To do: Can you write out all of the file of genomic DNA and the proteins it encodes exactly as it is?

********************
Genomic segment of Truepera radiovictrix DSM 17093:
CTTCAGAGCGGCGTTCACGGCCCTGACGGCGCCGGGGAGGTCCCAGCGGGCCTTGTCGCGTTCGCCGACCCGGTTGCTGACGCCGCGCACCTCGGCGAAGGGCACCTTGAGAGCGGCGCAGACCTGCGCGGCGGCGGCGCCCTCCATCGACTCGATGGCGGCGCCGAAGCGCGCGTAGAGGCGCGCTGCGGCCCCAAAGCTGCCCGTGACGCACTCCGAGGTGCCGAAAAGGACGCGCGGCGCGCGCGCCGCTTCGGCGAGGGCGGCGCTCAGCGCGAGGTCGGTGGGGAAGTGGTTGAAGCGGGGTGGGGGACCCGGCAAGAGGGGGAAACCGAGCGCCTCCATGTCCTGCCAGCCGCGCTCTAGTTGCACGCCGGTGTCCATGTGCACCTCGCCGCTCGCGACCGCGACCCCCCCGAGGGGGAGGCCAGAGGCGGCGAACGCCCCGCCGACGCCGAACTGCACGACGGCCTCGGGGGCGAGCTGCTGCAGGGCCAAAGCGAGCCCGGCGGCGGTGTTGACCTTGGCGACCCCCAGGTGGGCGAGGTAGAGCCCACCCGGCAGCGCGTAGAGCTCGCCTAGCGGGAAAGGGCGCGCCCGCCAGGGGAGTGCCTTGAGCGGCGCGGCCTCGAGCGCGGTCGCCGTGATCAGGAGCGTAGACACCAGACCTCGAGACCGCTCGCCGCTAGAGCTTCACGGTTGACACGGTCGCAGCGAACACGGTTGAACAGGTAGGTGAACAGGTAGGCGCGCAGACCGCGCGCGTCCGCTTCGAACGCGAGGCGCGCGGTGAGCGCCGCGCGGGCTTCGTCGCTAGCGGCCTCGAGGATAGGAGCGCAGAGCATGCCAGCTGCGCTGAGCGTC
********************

Genomic segment of Truepera radiovictrix DSM 17093:
CTTCAGAGCGGCGTTCACGGCCCTGACGGCGCCGGGGAGGTCCCAGCGGGCCTTGTCGCGTTCGCCGACCCGGTTGCTGACGCCGCGCACCTCGGCGAAGGGCACCTTGAGAGCGGCGCAGACCTGCGCGGCGGCGGCGCCCTCCATCGACTCGATGGCGGCGCCGAAGCGCGCGTAGAGGCGCGCTGCGGCCCCAAAGCTGCCCGTGACGCACTCCGAGGTGCCGAAAAGGACGCGCGGCGCGCGCGCCGCTTCGGCGAGGGCGGCGCTCAGCGCGAGGTCGGTGGGGAAGTGGTTGAAGCGGGGTGGGGGACCCGGCAAGAGGGGGAAACCGAGCGCCTCCATGTCCTGCCAGCCGCGCTCTAGTTGCACGCCGGTGTCCATGTGCACCTCGCCGCTCGCGACCGCGACCCCCCCGAGGGGGAGGCCAGAGGCGGCGAACGCCCCGCCGACGCCGAACTGCACGACGGCCTCGGGGGCGAGCTGCTGCAGGGCCAAAGCGAGCCCGGCGGCGGTGTTGACCTTGGCGACCCCCAGGTGGGCGAGGTAGAGCCCACCCGGCAGCGCGTAGAGCTCGCCTAGCGGGAAAGGGCGCGCCCGCCAGGGGAGTGCCTTGAGCGGCGCGGCCTCGAGCGCGGTCGCCGTGATCAGGAGCGTAGACACCAGACCTCGAGACCGCTCGCCGCTAGAGCTTCACGGTTGACACGGTCGCAGCGAACACGGTTGAACAGGTAGGTGAACAGGTAGGCGCGCAGACCGCGCGCGTCCGCTTCGAACGCGAGGCGCGCGGTGAGCGCCGCGCGGGCTTCGTCGCTAGCGGCCTCGAGGATAGGAGCGCAGAGCATGCCAGCTGCGCTGAGCGTC